These standards were developed in the context of the traditional custody arrangement in which one parent is awarded legal custody and the other receives visitation rights. Since these standards were adopted, a new custodial arrangement has joined the list of available options: joint legal custody. Ind. Code Ann. § 31-1-11.5-21(f). In a joint custody arrangement the parents share the "authority and responsibility for the major decisions concerning the child's upbringing, including the child's education, health care, and religious training." Id. An award of joint legal custody does not necessarily involve an equal division of physical custody. Id. The issue presented today is what standard of proof should apply when there is a request to change the child's primary residence under a joint legal custody arrangement.

We conclude that the more stringent modification of custody standard should apply. The same concerns about stability and continuity present in sole custody modifications are present in the joint custody situation. One of the most significant elements of stability in a child's life is the child's primary caretaker the person who cooks his meals, puts him to bed, and cares for him on a daily basis. It is certainly likely in joint custody arrangements that both parents are more involved in rearing a child. Still, when a child lives primarily with one parent under joint custody, a modification which sends a child to live with the other parent may have the same effect, as far as the child is concerned, as a traditional change in custody. Therefore, we hold that where there is joint legal custody with one parent providing the child's primary residence, a court may modify that residence only upon a showing of changed circumstances so substantial and continuing as to make the original residential arrangement unreasonable.[2]

The Move Out of State

Whether a move out of state by a parent with joint legal custody and primary physical custody will be sufficient to satisfy this standard depends on the facts. Although a move out of state is not per se a substantial change of circumstances such as to make that parent's continued custody unreasonable, Poret, 434 N.E.2d at 890, *99 that does not mean that the circumstances inherent in such a move are always insufficient as a matter of law to warrant modifying custody. To determine that an existing custody order is "unreasonable," a trial court is not required to find that the present custodian is unfit or that the existing order is harmful to the welfare of the child. This determination may include all relevant factors, including changes in circumstances of both the custodial and noncustodial parents and the resulting and potential advantages and disadvantages to the child. The change in conditions must be judged in the context of the whole environment. Id. at 888.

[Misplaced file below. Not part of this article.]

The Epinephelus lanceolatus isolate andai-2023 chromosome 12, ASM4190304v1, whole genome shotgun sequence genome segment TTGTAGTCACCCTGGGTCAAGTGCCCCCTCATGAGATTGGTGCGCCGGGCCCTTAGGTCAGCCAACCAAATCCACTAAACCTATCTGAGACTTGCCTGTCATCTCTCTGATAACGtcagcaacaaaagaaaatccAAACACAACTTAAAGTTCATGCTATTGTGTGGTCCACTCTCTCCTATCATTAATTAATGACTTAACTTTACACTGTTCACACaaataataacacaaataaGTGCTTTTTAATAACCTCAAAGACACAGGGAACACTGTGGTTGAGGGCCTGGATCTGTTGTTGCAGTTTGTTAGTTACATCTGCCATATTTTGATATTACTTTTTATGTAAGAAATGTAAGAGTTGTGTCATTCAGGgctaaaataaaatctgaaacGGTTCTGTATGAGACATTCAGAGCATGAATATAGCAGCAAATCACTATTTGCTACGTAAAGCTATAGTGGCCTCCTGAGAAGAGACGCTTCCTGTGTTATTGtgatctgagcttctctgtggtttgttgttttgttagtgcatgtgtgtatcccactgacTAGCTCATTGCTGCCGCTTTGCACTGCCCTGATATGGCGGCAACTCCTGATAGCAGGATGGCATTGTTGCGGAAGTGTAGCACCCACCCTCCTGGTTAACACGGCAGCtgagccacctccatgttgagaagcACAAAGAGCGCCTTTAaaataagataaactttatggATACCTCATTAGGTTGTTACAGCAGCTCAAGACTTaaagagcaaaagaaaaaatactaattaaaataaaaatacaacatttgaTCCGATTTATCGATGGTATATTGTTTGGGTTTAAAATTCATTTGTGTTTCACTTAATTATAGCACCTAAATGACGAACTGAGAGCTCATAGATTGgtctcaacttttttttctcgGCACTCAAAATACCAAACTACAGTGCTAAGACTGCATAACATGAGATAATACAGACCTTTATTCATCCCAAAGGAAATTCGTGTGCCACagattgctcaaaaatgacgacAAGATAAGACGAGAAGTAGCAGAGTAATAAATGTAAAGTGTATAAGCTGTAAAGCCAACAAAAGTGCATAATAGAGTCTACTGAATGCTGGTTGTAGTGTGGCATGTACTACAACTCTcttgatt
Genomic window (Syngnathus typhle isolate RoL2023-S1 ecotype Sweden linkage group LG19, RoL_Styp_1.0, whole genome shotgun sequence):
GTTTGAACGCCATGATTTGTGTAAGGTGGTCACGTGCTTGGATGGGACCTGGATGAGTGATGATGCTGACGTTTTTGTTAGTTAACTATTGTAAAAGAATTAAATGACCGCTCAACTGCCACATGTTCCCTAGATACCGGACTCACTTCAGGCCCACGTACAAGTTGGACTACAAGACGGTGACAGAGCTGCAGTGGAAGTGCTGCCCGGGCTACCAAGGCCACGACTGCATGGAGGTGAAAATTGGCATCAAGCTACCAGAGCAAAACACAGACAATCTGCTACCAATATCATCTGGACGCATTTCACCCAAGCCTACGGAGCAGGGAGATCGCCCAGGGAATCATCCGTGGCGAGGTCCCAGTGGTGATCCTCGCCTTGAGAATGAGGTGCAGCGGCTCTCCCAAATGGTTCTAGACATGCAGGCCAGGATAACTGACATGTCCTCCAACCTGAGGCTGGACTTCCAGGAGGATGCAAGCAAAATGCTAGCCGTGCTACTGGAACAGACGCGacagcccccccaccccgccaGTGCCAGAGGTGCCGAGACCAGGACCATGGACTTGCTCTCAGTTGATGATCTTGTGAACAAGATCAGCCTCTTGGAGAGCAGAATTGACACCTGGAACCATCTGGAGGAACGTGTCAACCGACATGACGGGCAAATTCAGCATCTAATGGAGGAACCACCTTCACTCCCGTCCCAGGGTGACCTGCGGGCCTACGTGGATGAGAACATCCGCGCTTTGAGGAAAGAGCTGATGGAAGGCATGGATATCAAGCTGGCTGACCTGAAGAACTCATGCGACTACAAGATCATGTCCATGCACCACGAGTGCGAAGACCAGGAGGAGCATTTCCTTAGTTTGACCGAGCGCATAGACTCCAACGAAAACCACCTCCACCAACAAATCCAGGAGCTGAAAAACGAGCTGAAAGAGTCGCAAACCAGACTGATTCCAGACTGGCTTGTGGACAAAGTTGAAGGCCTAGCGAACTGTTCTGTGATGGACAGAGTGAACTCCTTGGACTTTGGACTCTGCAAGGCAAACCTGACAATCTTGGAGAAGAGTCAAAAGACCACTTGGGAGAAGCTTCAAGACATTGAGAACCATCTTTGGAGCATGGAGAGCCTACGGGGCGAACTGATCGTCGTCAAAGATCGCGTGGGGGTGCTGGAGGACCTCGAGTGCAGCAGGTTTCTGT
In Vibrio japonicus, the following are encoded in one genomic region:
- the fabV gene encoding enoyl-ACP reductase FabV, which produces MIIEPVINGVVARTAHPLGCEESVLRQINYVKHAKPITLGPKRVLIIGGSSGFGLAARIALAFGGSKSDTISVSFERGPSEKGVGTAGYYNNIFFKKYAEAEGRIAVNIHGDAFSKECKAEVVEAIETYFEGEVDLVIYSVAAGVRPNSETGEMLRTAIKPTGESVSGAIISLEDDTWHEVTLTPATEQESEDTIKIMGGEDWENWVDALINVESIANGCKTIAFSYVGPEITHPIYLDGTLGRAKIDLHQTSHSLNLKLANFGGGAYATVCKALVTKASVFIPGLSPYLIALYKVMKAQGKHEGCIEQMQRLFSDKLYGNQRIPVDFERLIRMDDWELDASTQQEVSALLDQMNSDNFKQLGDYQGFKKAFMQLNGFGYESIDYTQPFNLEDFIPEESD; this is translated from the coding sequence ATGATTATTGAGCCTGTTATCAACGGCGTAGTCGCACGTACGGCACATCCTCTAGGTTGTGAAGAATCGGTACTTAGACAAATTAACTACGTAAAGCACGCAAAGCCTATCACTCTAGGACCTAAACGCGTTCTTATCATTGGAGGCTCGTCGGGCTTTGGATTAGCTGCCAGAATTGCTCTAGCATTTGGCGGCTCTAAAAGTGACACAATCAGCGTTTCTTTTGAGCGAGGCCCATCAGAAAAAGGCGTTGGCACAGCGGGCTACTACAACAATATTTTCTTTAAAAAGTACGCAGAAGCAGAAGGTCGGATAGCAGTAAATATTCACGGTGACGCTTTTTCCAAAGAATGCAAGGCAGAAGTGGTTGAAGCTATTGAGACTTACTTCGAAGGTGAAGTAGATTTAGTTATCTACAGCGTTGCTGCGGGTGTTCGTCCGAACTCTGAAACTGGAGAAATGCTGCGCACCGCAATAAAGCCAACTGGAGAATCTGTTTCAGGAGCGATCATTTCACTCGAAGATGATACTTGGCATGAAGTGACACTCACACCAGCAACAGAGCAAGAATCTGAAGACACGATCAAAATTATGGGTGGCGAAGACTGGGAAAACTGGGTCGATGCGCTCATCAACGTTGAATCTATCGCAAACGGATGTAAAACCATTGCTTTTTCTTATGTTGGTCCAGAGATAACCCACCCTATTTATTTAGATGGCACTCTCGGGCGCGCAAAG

A move far away will significantly impact the relationship between the child and the parent without physical custody and severely hamper active participation of such parent in the child's upbringing. This is particularly significant when joint custody is involved because the court's order of joint custody reflects a finding that participation by the parent without physical custody in the major decisions regarding the child's welfare is in the child's best interest. In addition, the idea that parents will live near each other is part of what makes joint custody feasible. As Judge Hoffman pointed out in his dissent, one of the factors the court must consider when deciding whether to award joint custody in the first place is, "whether the persons awarded joint custody live in close proximity to each other and plan to continue to do so." Lamb, 583 N.E.2d at 752 (Hoffman, J., dissenting) (quoting Ind. Code Ann. § 31-1-11.5-21(g) (West Supp. 1992)).